The story of Singapore’s energy market could be tracked back to its early independence years where the then Public Utilities Board (PUB) was formed in 1963 as the agency responsible for the supply of electricity, water and gas in Singapore. 30 years later, the electricity and piped gas undertakings under the agency were corporatised to introduce competition in the energy sector. EMA was subsequently set up in 2001 as part of the Singapore government's efforts to oversee the further liberalisation of the energy market. As a regulator, EMA was tasked to ensure that Singapore has a reliable and secure energy supply and to promote effective market competition.
Over the years, the electricity sector was progressively liberalised and restructured. Key developments included opening up our generation and retail electricity markets to commercial players, establishing a regulatory framework as well as introducing a wholesale electricity market with spot bidding every 30 minutes.
In April 2018, EMA commenced the soft launch of the Open Electricity Market, where households and businesses in Jurong can choose to buy electricity from a retailer at a price plan that best meets their needs. The initiative was extended across Singapore by zones from November 2018 with all consumers enjoying this choice and flexibility by May 2019.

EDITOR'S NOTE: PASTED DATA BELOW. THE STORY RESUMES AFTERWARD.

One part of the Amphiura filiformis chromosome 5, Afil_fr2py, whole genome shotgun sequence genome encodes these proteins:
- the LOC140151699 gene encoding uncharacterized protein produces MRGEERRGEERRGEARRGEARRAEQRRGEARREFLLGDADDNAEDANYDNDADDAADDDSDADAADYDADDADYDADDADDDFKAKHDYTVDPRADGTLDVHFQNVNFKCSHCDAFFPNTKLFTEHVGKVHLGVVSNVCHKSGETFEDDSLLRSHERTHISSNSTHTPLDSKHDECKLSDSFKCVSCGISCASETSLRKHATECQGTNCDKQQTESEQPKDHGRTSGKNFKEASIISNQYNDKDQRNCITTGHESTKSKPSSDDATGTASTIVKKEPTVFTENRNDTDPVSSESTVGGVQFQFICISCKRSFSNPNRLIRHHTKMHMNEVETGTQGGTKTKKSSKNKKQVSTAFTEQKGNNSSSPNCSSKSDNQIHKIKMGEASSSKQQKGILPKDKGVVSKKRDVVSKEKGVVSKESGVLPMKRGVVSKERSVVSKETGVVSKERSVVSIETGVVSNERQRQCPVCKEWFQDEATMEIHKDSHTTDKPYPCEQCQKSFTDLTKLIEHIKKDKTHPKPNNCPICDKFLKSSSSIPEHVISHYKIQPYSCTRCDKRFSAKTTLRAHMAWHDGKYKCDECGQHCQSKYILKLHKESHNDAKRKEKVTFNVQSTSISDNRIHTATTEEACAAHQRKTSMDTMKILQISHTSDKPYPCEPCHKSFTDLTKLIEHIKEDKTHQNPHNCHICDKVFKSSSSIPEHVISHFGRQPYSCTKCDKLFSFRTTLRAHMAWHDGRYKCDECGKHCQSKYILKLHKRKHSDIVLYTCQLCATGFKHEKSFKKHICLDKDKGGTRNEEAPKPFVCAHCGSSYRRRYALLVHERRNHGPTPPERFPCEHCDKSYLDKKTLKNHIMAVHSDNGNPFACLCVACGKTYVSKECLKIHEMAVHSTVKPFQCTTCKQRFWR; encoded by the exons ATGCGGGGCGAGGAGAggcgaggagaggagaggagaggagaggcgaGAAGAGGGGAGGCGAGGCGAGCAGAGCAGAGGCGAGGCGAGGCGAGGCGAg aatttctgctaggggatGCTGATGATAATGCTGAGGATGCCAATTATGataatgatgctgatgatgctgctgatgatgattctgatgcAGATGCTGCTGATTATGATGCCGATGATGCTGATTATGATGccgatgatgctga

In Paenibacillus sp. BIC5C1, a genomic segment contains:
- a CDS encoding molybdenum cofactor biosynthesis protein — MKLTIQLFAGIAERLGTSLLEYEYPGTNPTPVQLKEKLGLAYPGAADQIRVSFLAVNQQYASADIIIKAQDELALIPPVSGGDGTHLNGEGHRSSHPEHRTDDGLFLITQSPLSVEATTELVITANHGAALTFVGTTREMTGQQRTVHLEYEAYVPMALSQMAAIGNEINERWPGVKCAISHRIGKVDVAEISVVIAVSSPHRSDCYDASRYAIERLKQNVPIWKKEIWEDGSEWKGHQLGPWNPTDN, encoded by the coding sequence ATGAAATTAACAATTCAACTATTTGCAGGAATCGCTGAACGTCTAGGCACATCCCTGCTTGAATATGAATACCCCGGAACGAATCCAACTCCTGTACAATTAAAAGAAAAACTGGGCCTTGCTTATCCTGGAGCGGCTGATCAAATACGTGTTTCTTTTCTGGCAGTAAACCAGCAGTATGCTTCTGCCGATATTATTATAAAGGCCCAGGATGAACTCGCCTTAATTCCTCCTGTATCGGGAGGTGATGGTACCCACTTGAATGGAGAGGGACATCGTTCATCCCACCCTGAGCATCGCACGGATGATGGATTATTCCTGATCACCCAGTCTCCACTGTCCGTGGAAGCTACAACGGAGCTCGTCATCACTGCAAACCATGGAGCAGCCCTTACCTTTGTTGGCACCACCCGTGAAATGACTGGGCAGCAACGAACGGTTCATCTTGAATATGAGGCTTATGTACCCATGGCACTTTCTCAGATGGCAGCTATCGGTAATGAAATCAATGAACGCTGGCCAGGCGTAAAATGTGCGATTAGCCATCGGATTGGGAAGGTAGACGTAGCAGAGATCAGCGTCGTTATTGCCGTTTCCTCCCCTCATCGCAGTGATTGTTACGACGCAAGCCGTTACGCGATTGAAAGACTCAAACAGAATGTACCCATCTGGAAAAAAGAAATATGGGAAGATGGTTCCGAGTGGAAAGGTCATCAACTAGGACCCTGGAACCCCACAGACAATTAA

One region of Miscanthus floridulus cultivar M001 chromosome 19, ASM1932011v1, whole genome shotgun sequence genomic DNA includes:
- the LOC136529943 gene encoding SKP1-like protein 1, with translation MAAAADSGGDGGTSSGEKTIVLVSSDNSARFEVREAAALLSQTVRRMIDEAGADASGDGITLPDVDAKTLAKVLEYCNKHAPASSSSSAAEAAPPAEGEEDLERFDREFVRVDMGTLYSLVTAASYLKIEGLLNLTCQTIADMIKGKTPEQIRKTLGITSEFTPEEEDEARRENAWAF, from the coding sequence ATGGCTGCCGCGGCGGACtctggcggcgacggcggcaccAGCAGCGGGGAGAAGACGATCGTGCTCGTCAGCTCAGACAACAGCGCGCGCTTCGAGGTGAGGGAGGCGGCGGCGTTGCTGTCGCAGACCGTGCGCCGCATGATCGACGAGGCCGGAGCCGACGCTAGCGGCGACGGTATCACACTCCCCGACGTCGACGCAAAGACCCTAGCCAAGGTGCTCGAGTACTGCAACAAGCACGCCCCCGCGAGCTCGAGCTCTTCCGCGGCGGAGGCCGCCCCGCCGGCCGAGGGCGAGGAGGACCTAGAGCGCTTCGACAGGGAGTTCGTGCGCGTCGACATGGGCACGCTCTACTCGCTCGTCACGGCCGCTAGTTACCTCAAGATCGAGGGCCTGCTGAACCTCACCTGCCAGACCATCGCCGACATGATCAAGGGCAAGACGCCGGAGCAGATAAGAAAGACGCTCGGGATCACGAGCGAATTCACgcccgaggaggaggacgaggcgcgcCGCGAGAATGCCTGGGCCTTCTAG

Electricity Industry Structure
How Electricity is Generated and Delivered to Consumers
Today, we have one of the most stable and reliable electricity systems. EMA is committed to maintaining Singapore’s high standards for the delivery of electricity to consumers.
The process starts with the import of the source of electricity generation– mainly natural gas, followed by generation of electricity by the power plants and finally the transmission and distribution of the electricity via the national power grid.
Read the article below on how electricity is produced and delivered to consumers.
Source: The Straits Times © Singapore Press Holdings Limited. Permission required for reproduction
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